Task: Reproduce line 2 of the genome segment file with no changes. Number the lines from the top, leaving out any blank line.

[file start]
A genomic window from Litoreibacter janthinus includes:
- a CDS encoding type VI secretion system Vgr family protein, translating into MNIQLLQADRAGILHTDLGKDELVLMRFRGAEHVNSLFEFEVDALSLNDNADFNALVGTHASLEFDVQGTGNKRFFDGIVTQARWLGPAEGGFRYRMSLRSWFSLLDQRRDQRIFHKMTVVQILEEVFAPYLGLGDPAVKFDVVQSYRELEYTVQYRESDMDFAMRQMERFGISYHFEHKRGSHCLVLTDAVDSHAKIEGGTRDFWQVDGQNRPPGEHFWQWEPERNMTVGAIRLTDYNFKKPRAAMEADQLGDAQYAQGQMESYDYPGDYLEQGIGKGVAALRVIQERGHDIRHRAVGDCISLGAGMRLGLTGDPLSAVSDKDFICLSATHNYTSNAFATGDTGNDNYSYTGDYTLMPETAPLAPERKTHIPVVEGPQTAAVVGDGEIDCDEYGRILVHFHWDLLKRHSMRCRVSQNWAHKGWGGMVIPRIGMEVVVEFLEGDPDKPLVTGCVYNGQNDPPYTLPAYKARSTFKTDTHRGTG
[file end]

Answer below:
- a CDS encoding type VI secretion system Vgr family protein, translating into MNIQLLQADRAGILHTDLGKDELVLMRFRGAEHVNSLFEFEVDALSLNDNADFNALVGTHASLEFDVQGTGNKRFFDGIVTQARWLGPAEGGFRYRMSLRSWFSLLDQRRDQRIFHKMTVVQILEEVFAPYLGLGDPAVKFDVVQSYRELEYTVQYRESDMDFAMRQMERFGISYHFEHKRGSHCLVLTDAVDSHAKIEGGTRDFWQVDGQNRPPGEHFWQWEPERNMTVGAIRLTDYNFKKPRAAMEADQLGDAQYAQGQMESYDYPGDYLEQGIGKGVAALRVIQERGHDIRHRAVGDCISLGAGMRLGLTGDPLSAVSDKDFICLSATHNYTSNAFATGDTGNDNYSYTGDYTLMPETAPLAPERKTHIPVVEGPQTAAVVGDGEIDCDEYGRILVHFHWDLLKRHSMRCRVSQNWAHKGWGGMVIPRIGMEVVVEFLEGDPDKPLVTGCVYNGQNDPPYTLPAYKARSTFKTDTHRGTG